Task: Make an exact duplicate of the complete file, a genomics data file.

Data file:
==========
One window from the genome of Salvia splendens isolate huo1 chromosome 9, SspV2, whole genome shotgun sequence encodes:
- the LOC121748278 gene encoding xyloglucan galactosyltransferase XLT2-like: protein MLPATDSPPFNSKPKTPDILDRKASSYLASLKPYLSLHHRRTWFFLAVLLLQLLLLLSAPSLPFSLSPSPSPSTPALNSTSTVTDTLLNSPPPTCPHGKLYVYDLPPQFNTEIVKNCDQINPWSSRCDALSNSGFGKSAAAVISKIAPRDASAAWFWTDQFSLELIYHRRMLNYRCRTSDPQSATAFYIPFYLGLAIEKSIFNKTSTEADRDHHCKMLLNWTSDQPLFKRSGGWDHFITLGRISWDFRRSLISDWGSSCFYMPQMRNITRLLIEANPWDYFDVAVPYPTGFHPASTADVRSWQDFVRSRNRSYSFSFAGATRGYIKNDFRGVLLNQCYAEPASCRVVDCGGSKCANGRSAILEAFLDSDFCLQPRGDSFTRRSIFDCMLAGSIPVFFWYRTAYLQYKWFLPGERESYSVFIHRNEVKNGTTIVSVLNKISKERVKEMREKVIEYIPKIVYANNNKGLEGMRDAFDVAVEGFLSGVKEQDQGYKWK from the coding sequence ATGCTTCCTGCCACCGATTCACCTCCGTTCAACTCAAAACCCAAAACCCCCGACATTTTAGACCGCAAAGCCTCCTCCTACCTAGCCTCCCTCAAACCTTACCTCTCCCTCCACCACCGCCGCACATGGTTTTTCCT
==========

One window from the genome of Salvia splendens isolate huo1 chromosome 9, SspV2, whole genome shotgun sequence encodes:
- the LOC121748278 gene encoding xyloglucan galactosyltransferase XLT2-like: protein MLPATDSPPFNSKPKTPDILDRKASSYLASLKPYLSLHHRRTWFFLAVLLLQLLLLLSAPSLPFSLSPSPSPSTPALNSTSTVTDTLLNSPPPTCPHGKLYVYDLPPQFNTEIVKNCDQINPWSSRCDALSNSGFGKSAAAVISKIAPRDASAAWFWTDQFSLELIYHRRMLNYRCRTSDPQSATAFYIPFYLGLAIEKSIFNKTSTEADRDHHCKMLLNWTSDQPLFKRSGGWDHFITLGRISWDFRRSLISDWGSSCFYMPQMRNITRLLIEANPWDYFDVAVPYPTGFHPASTADVRSWQDFVRSRNRSYSFSFAGATRGYIKNDFRGVLLNQCYAEPASCRVVDCGGSKCANGRSAILEAFLDSDFCLQPRGDSFTRRSIFDCMLAGSIPVFFWYRTAYLQYKWFLPGERESYSVFIHRNEVKNGTTIVSVLNKISKERVKEMREKVIEYIPKIVYANNNKGLEGMRDAFDVAVEGFLSGVKEQDQGYKWK from the coding sequence ATGCTTCCTGCCACCGATTCACCTCCGTTCAACTCAAAACCCAAAACCCCCGACATTTTAGACCGCAAAGCCTCCTCCTACCTAGCCTCCCTCAAACCTTACCTCTCCCTCCACCACCGCCGCACATGGTTTTTCCT